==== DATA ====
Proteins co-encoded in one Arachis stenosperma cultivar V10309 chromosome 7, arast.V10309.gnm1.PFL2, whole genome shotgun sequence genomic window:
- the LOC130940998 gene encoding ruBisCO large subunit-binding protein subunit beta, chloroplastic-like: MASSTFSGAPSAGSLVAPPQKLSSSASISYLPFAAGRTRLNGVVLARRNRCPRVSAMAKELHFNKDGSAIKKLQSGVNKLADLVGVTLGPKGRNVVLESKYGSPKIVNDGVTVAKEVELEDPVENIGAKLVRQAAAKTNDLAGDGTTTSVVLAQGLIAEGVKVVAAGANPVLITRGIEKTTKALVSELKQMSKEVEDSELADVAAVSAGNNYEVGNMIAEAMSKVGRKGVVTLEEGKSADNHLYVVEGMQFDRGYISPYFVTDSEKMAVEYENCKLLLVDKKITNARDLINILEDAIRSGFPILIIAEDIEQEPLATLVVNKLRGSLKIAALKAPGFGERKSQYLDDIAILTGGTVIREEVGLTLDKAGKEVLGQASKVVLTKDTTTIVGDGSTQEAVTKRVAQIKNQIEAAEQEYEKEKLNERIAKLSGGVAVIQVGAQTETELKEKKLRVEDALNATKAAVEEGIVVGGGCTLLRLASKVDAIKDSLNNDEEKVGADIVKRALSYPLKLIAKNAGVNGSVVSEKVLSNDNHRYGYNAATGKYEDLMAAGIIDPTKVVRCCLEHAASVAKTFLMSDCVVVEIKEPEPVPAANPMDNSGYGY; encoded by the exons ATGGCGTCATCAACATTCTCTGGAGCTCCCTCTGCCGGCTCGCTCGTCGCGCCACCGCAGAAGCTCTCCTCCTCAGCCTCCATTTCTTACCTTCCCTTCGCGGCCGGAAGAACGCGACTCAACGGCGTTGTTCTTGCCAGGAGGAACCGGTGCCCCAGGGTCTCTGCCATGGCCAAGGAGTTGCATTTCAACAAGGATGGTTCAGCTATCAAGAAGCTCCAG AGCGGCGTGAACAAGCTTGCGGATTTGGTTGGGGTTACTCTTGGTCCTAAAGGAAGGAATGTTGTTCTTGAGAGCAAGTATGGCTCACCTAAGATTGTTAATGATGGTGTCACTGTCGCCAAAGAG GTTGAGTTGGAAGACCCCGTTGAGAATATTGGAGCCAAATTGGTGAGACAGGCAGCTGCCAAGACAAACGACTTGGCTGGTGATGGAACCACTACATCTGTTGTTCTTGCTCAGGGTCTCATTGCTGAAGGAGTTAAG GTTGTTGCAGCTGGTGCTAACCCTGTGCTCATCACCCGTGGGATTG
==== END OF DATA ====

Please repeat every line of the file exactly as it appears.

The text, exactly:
Proteins co-encoded in one Arachis stenosperma cultivar V10309 chromosome 7, arast.V10309.gnm1.PFL2, whole genome shotgun sequence genomic window:
- the LOC130940998 gene encoding ruBisCO large subunit-binding protein subunit beta, chloroplastic-like: MASSTFSGAPSAGSLVAPPQKLSSSASISYLPFAAGRTRLNGVVLARRNRCPRVSAMAKELHFNKDGSAIKKLQSGVNKLADLVGVTLGPKGRNVVLESKYGSPKIVNDGVTVAKEVELEDPVENIGAKLVRQAAAKTNDLAGDGTTTSVVLAQGLIAEGVKVVAAGANPVLITRGIEKTTKALVSELKQMSKEVEDSELADVAAVSAGNNYEVGNMIAEAMSKVGRKGVVTLEEGKSADNHLYVVEGMQFDRGYISPYFVTDSEKMAVEYENCKLLLVDKKITNARDLINILEDAIRSGFPILIIAEDIEQEPLATLVVNKLRGSLKIAALKAPGFGERKSQYLDDIAILTGGTVIREEVGLTLDKAGKEVLGQASKVVLTKDTTTIVGDGSTQEAVTKRVAQIKNQIEAAEQEYEKEKLNERIAKLSGGVAVIQVGAQTETELKEKKLRVEDALNATKAAVEEGIVVGGGCTLLRLASKVDAIKDSLNNDEEKVGADIVKRALSYPLKLIAKNAGVNGSVVSEKVLSNDNHRYGYNAATGKYEDLMAAGIIDPTKVVRCCLEHAASVAKTFLMSDCVVVEIKEPEPVPAANPMDNSGYGY; encoded by the exons ATGGCGTCATCAACATTCTCTGGAGCTCCCTCTGCCGGCTCGCTCGTCGCGCCACCGCAGAAGCTCTCCTCCTCAGCCTCCATTTCTTACCTTCCCTTCGCGGCCGGAAGAACGCGACTCAACGGCGTTGTTCTTGCCAGGAGGAACCGGTGCCCCAGGGTCTCTGCCATGGCCAAGGAGTTGCATTTCAACAAGGATGGTTCAGCTATCAAGAAGCTCCAG AGCGGCGTGAACAAGCTTGCGGATTTGGTTGGGGTTACTCTTGGTCCTAAAGGAAGGAATGTTGTTCTTGAGAGCAAGTATGGCTCACCTAAGATTGTTAATGATGGTGTCACTGTCGCCAAAGAG GTTGAGTTGGAAGACCCCGTTGAGAATATTGGAGCCAAATTGGTGAGACAGGCAGCTGCCAAGACAAACGACTTGGCTGGTGATGGAACCACTACATCTGTTGTTCTTGCTCAGGGTCTCATTGCTGAAGGAGTTAAG GTTGTTGCAGCTGGTGCTAACCCTGTGCTCATCACCCGTGGGATTG